Ronny's idiosyncrasies never failed to amuse me. He'd spend his spare time honing his skills at Wii bowling while watching the Tour de France (on the same TV), uttering a high-pitched wail every time he missed a pin or heard something amusing. His manner was completely spontaneous and his attitude at all times based on a principle of pure fun. You'd be reading or talking to Emma and suddenly: "Eeeeeeeeeeeeeeeeeeeeeeee!", followed by a giggle. Then he'd receive a phone call and, with all seriousness, he'd rush off to work at the hospital and save somebody's life.

The next morning we awoke to an empty house, both Emma and Ronny at work. Ronny had left us a note, welcoming us, inviting us to make ourselves at home and permitting us - nay, encouraging us - to take his car for a spin and explore Perth. We didn't. We didn't have insurance.

"I knew you'd be too chicken" he said to us later.

One evening we were watching a fly-on-the-wall documentary following the lifeguards at Surfers Paradise. It featured a particularly dramatic rescue of a man; unconscious, the crew performed CPR on him for a very long time. This prompted the revelation that, though medically trained, Ronny didn't know CPR (much to Emma's horror), and the further revelation that that day he had answered an alarm from the neighbouring neonatal unit from his own radiology unit, only to be confronted with a very ill little person that he had no idea how to treat. Luckily, somebody who knew what to do was right behind him.

Four days after leaving Sydney we were on the road again. Ronny took us to collect our van early on his way to work, getting so excited about where we were going that on several occasions he forgot to put his hands on the steering wheel: at one stage he started to map read. He left us his spare keys for when we returned so that we could use his home as a base once more and then, after thanking him, he was gone. Alone on the Great Eastern Highway, we found our rental outlet, sat outside until there were signs of life, went inside, paid a lot of money, were unexpectedly upgraded, took a practice drive alongside the Swan River, loaded up on groceries and left the city.

Perth is the most isolated city in the world. Although on the Australian mainland, it is closer to Singapore than it is to Sydney. Given this, to head into the country from here says a lot. We were off in search of the real Australia, the red dust of the Outback, a very long way from home and from Australia as we had known it until now. Rachel and I, at the wheel of Benedict Cummerbund the Ford Transit (extended in every dimension to suit your every need), were off on a real adventure.

Friday, 9 April 2010

Tasmania VI: Pushing it



THE first time I went to Tasmania I arrived - after two months of constant movement - tired, hungry and underweight. I didn't feel very well. But, determined to see Hobart of a Friday night, I got myself up and out and wandered towards the city centre, a little delirious, first finding a park overlooking the expansive estuary of the River Derwent, where sailing boats pirouetted like dogs chasing their tails.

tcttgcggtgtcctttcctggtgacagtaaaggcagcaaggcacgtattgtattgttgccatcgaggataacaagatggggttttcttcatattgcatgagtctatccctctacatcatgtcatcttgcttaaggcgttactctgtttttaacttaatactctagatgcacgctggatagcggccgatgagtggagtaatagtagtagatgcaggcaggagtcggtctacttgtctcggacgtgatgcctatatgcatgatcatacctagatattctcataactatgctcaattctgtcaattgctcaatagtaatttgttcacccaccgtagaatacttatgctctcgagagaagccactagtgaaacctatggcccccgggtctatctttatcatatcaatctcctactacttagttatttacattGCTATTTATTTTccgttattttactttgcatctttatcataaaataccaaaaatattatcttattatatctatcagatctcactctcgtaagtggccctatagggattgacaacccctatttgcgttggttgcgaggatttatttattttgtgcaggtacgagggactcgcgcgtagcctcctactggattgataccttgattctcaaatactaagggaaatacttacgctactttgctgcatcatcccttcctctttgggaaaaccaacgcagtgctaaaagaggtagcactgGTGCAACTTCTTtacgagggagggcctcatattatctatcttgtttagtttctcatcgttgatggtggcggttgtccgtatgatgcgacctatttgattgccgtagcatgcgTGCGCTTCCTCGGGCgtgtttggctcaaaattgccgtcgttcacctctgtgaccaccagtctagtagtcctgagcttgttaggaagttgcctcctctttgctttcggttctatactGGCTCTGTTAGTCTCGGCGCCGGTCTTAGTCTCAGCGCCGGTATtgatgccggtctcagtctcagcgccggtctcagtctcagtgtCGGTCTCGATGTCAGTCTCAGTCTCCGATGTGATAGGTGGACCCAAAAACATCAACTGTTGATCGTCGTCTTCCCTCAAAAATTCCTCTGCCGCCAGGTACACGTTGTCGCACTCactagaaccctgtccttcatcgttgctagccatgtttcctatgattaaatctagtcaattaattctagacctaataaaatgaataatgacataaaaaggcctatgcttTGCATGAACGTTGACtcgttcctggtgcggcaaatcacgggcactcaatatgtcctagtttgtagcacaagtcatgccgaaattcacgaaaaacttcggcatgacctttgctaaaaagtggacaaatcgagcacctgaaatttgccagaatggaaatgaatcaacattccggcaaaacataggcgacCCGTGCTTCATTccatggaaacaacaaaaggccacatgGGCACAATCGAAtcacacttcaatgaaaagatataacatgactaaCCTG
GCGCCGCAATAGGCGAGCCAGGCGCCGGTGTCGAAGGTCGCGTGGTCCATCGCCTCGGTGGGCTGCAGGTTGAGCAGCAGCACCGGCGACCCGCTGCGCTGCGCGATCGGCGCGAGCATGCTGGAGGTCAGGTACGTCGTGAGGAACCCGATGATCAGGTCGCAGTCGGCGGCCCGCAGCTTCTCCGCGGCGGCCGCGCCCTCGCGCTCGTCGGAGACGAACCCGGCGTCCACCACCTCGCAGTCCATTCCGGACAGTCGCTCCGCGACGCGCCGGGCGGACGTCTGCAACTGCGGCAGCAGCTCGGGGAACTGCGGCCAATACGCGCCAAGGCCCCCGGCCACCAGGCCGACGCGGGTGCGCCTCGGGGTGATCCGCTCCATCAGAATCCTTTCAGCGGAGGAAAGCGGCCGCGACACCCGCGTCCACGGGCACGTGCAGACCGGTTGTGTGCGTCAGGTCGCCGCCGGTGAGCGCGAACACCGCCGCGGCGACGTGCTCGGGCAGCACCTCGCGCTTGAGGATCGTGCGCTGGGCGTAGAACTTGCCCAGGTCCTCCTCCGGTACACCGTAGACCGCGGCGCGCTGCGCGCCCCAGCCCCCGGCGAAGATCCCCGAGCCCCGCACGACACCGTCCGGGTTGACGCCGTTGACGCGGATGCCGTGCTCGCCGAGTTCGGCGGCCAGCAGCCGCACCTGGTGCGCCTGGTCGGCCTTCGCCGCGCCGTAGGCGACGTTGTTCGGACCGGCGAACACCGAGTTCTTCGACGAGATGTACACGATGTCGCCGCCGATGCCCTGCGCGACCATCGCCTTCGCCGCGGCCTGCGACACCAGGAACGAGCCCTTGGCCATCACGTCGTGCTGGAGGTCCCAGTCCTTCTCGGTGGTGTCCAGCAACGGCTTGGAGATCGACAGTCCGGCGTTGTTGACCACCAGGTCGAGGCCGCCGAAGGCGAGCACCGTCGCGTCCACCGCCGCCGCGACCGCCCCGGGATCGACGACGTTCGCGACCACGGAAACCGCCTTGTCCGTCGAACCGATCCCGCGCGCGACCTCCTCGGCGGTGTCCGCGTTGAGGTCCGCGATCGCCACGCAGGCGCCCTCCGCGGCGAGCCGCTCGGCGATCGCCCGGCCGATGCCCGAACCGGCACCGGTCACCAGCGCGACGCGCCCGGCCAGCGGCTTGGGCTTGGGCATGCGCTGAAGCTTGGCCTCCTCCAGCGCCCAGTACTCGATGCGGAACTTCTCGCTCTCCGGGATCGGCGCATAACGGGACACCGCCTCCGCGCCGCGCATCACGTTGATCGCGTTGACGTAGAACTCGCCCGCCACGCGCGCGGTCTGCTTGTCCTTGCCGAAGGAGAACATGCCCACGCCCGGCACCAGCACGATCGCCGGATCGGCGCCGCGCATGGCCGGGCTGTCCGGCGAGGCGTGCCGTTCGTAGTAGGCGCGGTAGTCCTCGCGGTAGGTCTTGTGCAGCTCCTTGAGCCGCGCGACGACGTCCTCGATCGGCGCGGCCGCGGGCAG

From here I wandered down through Battery Point and discovered Salamanca Place, a waterfront area of renovated old sandstone warehouses, now smart apartments, restaurants, pubs and art galleries. I really liked it - it was smart and stylish but not so pretentious as to scare away the average punter. The art galleries were full of people, sipping champagne and admiring the exhibitions. The restaurants were buzzing, the area thriving on this warm Friday evening. There were buskers, the pubs had live performances, and people were having fun. Just wandering around was making me feel better.

I walked through some of the alleyways between warehouses, at first not sure if I was allowed, where I found craft shops and cafes. I was following my ears, as I could hear some kind of commotion coming from within the complex, set back from the harbour. I soon came upon a courtyard behind the warehouses where, at the base of a dominating rock face, a band were performing. To one side there was a barbecue and a makeshift bar. I no longer remember the music that was being played but I remember that it was making people dance. I had stumbled across a public party.

I stood at the back feeling highly self-conscious, not knowing anyone or if I could join in. For all I knew I could have walked in on a private party, so I tried to stay out of sight and was about to leave when a lady started chatting to me. She told me that there is a gathering and live music there every Friday. It's the place to be in Hobart, where most people start their evenings before going off elsewhere, only to return the next day for the "famous Salamanca market". I had never heard of it. I made a mental note to come back.